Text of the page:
The biggest weakness of Google Docs compared to MS Word is that I don't see a way to view your Google document as it would look when printed. This is a problem when doing something like a resume or formal letter where formatting is important. Still, for most uses Google Docs is a "good enough" program.

The only Google tool I use is their toolbar. I'm sure Picasa is good, but I have iPhoto which is better. I don't have enough on my computer at home that I would really need Google Desktop. I should give Google Notebook a try but I haven't yet. As for Google Calendar, a simple paper calendar works fine for me.

A Wiki Quickie

I am a fan of Wikipedia for what Gary Price recently called its "long tail" coverage. That is, Wikipedia is able to have articles on thousands of more obscure or specialized subjects that no print resource would have the money to include. In these cases, the question is not whether Wikipedia is better than print sources, but whether comparable print sources even exist. In general, if an article on a particular subject exists in a standard print source, I'd go with that over Wikipedia any day.

As for radical trust, I don't think that concept is unique to wikis. We already have radical trust in the journalism and print sources which we use all the time. Or rather, we accept that people are fallible, have agendas, and sometimes are dishonest but trust that most of the time safeguards exists to avoid the worst of these abuses and that we need to be alert to what slips through. "Trust but verify" is a good motto for librarians to follow.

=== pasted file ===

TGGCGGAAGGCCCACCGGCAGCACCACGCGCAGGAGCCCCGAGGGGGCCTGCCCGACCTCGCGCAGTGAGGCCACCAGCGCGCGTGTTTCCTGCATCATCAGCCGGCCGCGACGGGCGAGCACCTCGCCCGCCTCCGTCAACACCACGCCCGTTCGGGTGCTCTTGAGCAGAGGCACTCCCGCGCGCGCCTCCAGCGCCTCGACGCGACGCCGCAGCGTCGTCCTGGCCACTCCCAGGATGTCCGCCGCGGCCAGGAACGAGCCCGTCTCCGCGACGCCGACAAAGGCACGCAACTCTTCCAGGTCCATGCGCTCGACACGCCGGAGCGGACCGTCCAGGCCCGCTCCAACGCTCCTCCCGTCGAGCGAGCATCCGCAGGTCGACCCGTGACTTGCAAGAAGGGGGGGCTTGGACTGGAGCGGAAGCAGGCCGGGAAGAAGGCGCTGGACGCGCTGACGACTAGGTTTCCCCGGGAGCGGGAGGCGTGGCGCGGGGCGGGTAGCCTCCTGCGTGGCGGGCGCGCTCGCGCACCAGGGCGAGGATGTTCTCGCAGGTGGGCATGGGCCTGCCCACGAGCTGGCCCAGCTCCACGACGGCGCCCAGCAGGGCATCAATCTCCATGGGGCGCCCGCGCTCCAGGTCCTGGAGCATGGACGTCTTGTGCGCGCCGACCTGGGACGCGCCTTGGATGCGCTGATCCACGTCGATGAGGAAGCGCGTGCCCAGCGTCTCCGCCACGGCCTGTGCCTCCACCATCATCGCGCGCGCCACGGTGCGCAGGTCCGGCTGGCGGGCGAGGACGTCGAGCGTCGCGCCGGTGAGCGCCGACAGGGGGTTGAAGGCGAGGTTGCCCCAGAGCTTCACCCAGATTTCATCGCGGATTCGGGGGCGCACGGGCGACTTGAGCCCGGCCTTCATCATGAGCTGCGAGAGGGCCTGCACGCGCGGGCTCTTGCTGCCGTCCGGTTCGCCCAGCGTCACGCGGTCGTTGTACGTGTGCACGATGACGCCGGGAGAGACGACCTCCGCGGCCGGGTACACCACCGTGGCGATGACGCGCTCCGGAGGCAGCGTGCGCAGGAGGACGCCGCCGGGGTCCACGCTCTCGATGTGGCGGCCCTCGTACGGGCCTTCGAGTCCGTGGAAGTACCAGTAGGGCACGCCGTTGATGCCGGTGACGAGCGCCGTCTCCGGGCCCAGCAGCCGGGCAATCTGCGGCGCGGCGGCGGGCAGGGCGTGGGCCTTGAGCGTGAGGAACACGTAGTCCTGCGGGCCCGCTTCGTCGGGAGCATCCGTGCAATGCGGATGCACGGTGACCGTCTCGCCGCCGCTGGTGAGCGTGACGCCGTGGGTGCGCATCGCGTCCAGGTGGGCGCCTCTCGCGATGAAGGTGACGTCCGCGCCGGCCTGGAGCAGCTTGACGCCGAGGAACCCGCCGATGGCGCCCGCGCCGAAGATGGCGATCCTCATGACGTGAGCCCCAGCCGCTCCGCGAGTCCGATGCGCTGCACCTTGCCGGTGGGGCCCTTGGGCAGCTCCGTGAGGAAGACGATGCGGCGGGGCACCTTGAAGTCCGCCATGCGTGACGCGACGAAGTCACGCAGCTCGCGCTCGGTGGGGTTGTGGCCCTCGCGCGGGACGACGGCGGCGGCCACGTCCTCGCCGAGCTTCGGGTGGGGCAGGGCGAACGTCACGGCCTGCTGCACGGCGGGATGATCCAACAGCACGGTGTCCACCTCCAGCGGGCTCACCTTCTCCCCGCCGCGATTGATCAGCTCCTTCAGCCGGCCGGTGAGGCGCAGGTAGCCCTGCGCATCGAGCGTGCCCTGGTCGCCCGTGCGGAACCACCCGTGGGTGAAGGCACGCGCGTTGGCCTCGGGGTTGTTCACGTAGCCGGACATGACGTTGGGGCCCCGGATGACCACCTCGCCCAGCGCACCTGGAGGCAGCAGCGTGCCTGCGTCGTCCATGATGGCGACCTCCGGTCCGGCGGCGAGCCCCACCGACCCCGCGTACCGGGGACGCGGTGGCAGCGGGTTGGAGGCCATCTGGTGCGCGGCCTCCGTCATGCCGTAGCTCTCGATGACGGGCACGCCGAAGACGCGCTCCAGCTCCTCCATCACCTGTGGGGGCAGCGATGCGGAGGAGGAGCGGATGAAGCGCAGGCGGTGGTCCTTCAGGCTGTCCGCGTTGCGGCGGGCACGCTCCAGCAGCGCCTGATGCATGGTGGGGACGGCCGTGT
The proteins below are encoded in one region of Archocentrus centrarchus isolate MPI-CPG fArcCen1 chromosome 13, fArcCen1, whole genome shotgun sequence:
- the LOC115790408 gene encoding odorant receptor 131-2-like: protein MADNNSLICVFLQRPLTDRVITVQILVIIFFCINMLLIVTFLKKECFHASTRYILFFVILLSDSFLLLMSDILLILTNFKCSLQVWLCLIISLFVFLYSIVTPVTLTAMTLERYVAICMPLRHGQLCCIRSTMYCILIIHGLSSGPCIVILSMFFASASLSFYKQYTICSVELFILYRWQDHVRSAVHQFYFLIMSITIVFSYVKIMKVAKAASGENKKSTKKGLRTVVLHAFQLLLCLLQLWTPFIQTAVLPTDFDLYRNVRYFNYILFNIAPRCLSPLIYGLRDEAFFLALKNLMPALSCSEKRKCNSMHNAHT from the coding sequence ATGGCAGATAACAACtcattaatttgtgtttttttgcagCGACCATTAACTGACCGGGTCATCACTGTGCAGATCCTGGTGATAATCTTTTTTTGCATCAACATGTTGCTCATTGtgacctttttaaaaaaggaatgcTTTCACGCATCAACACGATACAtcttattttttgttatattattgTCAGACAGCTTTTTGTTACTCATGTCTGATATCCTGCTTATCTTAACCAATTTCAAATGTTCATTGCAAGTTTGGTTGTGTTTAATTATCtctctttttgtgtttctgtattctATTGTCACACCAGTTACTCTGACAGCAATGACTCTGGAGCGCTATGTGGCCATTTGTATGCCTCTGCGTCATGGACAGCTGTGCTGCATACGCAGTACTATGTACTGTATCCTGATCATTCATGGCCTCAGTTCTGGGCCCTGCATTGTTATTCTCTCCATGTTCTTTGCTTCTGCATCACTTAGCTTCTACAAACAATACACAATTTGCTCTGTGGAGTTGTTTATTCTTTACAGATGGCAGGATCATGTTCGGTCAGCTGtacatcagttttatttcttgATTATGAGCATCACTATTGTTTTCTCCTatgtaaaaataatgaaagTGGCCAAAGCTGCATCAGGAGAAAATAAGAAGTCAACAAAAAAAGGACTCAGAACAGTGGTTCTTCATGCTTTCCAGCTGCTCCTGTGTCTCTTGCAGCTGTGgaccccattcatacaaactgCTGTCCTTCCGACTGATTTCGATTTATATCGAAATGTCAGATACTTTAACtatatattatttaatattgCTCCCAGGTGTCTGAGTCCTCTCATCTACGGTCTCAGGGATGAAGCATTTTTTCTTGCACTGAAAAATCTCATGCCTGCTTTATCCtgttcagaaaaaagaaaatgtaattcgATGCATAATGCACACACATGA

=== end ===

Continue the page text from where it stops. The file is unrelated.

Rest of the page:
I think wikis would be useful for library organizations like FictionL where people regularly collaborate on shared lists such as fiction books on a certain topic. I don't see the advantages of a wiki for library patrons. For any wiki, people need some of way of being told when new material is being added for the wiki to be useful as a communication tool.

Saturday, December 1, 2007

Fun with Podcasts

As a non-radio listener, I was skeptical about podcasting. I realize, though, that the virtue of podcasting is that one can be very selective about what one listens to in a way one can't with radio. I signed up for three book-related podcasts. One featured authors from Simon and Schuster. I listened to Lance Bass reflect on his memoirs and found Bass to be every bit as articulate and insightful as I imagined. My second podcast was called Book of our Times which featured authors perhaps more accomplished than Bass but presumably without his singing and dancing abilities. These podcasts were very long--an hour or more--much too long for me to listen to at work. My third and favorite podcast was Nancy Pearl's book reviews which I found on the NPR website. I really enjoyed listening to Nancy and appreciated the brevity of her reviews. Although I don't see myself giving up audiobooks any day soon, I wouldn't mind listening to Nancy as well in the future.

As for podcasting at the library, I think Nancy provides a good template: short reviews of new and favorite books or, in other words, an extended shelf talk.